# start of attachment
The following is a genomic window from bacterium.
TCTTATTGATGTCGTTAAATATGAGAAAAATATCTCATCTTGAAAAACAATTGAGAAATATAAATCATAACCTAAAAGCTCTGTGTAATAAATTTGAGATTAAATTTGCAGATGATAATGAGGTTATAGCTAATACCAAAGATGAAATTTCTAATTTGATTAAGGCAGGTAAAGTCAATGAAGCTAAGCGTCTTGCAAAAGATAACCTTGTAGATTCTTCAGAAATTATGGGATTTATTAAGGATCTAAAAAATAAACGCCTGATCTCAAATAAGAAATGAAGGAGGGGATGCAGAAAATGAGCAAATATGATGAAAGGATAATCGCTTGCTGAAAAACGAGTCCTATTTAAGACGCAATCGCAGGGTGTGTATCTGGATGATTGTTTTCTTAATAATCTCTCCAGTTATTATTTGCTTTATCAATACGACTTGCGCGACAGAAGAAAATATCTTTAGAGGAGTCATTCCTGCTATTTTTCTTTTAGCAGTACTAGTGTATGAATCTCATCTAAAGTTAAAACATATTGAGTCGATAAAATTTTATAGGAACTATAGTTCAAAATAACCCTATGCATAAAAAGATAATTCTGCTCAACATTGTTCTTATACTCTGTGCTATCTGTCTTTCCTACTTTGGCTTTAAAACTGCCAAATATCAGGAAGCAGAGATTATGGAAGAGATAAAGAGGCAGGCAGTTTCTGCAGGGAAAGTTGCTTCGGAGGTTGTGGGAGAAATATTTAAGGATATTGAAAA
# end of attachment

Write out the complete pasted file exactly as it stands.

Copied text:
The following is a genomic window from bacterium.
TCTTATTGATGTCGTTAAATATGAGAAAAATATCTCATCTTGAAAAACAATTGAGAAATATAAATCATAACCTAAAAGCTCTGTGTAATAAATTTGAGATTAAATTTGCAGATGATAATGAGGTTATAGCTAATACCAAAGATGAAATTTCTAATTTGATTAAGGCAGGTAAAGTCAATGAAGCTAAGCGTCTTGCAAAAGATAACCTTGTAGATTCTTCAGAAATTATGGGATTTATTAAGGATCTAAAAAATAAACGCCTGATCTCAAATAAGAAATGAAGGAGGGGATGCAGAAAATGAGCAAATATGATGAAAGGATAATCGCTTGCTGAAAAACGAGTCCTATTTAAGACGCAATCGCAGGGTGTGTATCTGGATGATTGTTTTCTTAATAATCTCTCCAGTTATTATTTGCTTTATCAATACGACTTGCGCGACAGAAGAAAATATCTTTAGAGGAGTCATTCCTGCTATTTTTCTTTTAGCAGTACTAGTGTATGAATCTCATCTAAAGTTAAAACATATTGAGTCGATAAAATTTTATAGGAACTATAGTTCAAAATAACCCTATGCATAAAAAGATAATTCTGCTCAACATTGTTCTTATACTCTGTGCTATCTGTCTTTCCTACTTTGGCTTTAAAACTGCCAAATATCAGGAAGCAGAGATTATGGAAGAGATAAAGAGGCAGGCAGTTTCTGCAGGGAAAGTTGCTTCGGAGGTTGTGGGAGAAATATTTAAGGATATTGAAAA